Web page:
Postal officials are warning customers about hackers who are using the postal service's name to try to spread an information-stealing computer virus.

The postal service is receiving numerous calls and information from customers who are receiving emails concerning a package delivery or online postage charges.

Postmaster Nathan Dunaway warns customers not to open the emails, which claim to be from the postal service.

The emails contain false information about "an attempted or intercepted package delivery or online postal charges,".

The emails instruct you to click on a link, open an attachment or print a label. Doing so exposes your computer to the virus, which can allow the hacker access to your personal information.

Dunaway said the best course of action is to leave the email closed and notify your Internet service provider because that's the quickest way to reduce any negative impact from the virus.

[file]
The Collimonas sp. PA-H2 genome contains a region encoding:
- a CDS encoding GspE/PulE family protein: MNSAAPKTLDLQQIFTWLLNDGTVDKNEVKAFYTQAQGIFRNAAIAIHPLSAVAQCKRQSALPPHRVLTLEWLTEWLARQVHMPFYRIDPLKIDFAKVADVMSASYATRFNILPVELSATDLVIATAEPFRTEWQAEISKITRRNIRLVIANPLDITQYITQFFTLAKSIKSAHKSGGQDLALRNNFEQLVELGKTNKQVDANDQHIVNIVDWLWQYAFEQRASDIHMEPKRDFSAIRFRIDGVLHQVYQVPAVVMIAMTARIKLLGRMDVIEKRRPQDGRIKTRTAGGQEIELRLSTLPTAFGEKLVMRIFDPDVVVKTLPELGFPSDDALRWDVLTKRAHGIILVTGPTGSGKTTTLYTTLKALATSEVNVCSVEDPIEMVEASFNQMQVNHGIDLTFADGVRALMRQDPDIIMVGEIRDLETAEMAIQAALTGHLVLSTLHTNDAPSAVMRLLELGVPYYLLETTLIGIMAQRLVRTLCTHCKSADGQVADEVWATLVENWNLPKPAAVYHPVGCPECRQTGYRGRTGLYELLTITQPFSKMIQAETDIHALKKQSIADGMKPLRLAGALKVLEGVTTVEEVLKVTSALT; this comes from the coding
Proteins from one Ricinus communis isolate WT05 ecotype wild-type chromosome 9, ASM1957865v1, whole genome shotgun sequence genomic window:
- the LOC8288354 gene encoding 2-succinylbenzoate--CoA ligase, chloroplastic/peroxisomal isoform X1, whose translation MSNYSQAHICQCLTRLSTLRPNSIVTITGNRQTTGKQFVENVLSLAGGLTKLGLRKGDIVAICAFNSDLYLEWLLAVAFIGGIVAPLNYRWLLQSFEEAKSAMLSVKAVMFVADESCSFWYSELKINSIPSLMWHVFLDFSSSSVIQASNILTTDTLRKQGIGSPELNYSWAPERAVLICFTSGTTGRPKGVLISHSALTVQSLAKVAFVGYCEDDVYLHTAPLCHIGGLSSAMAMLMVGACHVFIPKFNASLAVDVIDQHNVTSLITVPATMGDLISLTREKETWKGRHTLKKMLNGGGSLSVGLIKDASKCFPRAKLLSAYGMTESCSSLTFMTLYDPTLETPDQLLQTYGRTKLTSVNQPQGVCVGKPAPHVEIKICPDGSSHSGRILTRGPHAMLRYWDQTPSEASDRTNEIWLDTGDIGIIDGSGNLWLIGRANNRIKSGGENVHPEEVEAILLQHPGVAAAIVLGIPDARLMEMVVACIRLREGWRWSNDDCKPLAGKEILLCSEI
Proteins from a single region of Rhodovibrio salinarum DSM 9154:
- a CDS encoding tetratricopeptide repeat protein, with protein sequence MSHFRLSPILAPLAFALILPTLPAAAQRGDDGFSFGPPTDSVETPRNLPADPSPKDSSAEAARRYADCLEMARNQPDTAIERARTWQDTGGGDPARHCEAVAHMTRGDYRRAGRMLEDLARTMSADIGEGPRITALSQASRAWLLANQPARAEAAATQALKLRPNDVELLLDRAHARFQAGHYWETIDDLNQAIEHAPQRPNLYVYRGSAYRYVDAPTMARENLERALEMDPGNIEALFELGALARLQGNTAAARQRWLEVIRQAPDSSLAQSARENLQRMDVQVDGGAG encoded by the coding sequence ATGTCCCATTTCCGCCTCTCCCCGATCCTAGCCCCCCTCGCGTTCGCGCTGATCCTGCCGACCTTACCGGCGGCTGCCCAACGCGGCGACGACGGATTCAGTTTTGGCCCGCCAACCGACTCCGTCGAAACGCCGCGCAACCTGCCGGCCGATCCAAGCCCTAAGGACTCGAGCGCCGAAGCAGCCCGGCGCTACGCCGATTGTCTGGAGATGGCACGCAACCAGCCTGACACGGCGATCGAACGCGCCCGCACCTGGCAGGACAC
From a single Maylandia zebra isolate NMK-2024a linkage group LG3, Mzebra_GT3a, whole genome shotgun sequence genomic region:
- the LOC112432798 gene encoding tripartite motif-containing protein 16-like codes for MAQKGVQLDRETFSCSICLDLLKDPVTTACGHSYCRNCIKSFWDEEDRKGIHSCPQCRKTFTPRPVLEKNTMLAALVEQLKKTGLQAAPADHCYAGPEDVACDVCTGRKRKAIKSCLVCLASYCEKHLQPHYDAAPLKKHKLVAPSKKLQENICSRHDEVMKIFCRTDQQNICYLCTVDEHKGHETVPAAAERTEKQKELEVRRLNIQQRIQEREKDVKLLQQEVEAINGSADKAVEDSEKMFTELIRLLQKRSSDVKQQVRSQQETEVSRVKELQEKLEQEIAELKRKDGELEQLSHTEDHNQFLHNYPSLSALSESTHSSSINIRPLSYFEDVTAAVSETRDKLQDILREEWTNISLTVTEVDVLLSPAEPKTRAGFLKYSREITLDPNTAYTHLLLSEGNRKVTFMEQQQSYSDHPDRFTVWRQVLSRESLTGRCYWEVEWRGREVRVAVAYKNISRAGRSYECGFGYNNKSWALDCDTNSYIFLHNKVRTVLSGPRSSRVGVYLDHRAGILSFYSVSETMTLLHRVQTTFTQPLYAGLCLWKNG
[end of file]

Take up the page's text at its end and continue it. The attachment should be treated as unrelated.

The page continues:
Dunaway said the postal service's name occasionally is used in these scams because customers assume it's safe when they see the name.

"The postal service is a trusted brand, so they'll use that," he said. "They'll use gas and electric companies, as well. They also use banks."

He said the postal service would not send such information to customers through email.

"If there is something like a notice about a package, they're going to leave a slip at your location," he said.

Dunaway said he learned about a new scam recently that purports to be a subpoena for a court appearance.

"If there's a subpoena, it's not going to come through the mail," he said.

The Postal Service has videos with information about avoiding such scams at https://postalinspectors.uspis.gov/pressroom/videos.aspx.

Dunaway said the service pays to produce the videos by using fines judges issue to those convicted for postal-related scams.